The strongest kind of fear is fear of the unknown. We try to find answers, as explaining something allows us a feeling in control. Sometimes tragedy can be so random and horrendous; our only explanation is something completely unnatural.
There have been stories of a goat-like creature haunting the forests of Kentucky, and its surrounding states. Though most take place in this area, stories of the creature extend to Maryland and Texas.
The creature is described as having the legs of a goat, torso of a man, and an elongated face with large horns on its head.
This kind of creature is common in folklore; such as the god Pan from Greek mythology, and the Christmas demon Krampus. These stories stretch back for hundreds of years.
In Old Bowie, Maryland; the legend of the Goatman started gaining attention in 1971 when a farmer found his dog decapitated on the side of the road after it went missing the day before. It was a horrible scene; the farmer didn’t know what to make of it.
In the nights prior to the incident people had reported seeing a “goat-human hybrid” moving through the forests of Fletchertown Road, where the dog was found.
These stories were often told in the surrounding areas of Kentucky. So in 1937 when a young boy jumped off the Trestle Bridge overlooking Pope Lick Creek; the locals demanded an explanation. Theories surrounding the Goatman creature were quick to name him as the cause.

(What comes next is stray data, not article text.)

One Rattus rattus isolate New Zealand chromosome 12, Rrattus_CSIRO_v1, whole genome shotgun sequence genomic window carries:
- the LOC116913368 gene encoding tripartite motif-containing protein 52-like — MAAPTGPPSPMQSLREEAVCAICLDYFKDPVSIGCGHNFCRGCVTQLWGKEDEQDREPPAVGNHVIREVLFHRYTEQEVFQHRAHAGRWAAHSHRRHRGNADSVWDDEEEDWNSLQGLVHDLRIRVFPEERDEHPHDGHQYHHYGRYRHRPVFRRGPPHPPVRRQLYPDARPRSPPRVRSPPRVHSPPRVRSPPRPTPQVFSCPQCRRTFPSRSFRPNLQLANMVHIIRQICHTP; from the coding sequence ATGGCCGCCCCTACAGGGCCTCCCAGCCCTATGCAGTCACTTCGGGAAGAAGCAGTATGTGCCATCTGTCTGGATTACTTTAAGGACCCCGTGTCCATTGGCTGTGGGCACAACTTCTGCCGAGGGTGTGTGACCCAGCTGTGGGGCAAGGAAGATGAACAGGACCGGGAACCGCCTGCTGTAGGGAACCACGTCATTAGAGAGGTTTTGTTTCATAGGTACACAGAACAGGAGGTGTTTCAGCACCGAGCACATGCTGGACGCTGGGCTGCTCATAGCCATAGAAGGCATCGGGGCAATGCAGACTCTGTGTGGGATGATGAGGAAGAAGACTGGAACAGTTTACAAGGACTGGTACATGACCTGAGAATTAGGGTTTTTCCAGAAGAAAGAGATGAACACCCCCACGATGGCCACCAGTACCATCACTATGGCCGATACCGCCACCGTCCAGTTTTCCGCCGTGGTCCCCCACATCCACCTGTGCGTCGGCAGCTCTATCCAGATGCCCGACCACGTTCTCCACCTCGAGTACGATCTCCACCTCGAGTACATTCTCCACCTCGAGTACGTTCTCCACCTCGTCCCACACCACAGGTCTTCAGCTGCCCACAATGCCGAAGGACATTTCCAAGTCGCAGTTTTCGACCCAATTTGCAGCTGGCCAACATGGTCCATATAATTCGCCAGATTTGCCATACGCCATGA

At this point the legend of the Goatman permanently cemented itself in Kentucky lore, under the name of the “Pope Lick Monster”.
Some tell stories about a satanic farmer, who sacrificed his goats in order to be granted demonic powers. Others speculate a science experiment gone wrong. There was once a scientist who combined the DNA of his assistant with the DNA of a goat, resulting in a monstrous creature.
It is said the creature has the ability to hypnotize humans, luring them onto the bridge, to be hit by an oncoming train. Others say just the sight of the creature drives can drive you mad, driving people to jump off the bridge.
The legend of the monster became popular among locals and tourists, eventually the bridge became widely known at “Goatman’s Bridge”.
What’s fascinating about the Pope Lick Monster is there have never been any official sightings, and no filed police reports. But the legend itself has claimed the lives of dozens of thrill-seekers venturing onto the bridge to experience seeing the Pope Lick Monster.
Nevertheless some people don’t realize the bridge is still in use.
These mistakes lead to explorers getting crushed by a passing train, or loosing their balance and falling off the bridge.
Sometimes our fear of the unknown will lead us to create drastic stories in order to explain away certain events. What the legend of the Pope Lick Monster should tell us is sometimes stories can be more dangerous than reality.
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P.S. Seriously, if you are in the area near the Trestle Bridge in Louisville, KY -DO NOT CLIMB IT. The tracks are still operational; if you do want to visit the site, appreciate it from a safe distance.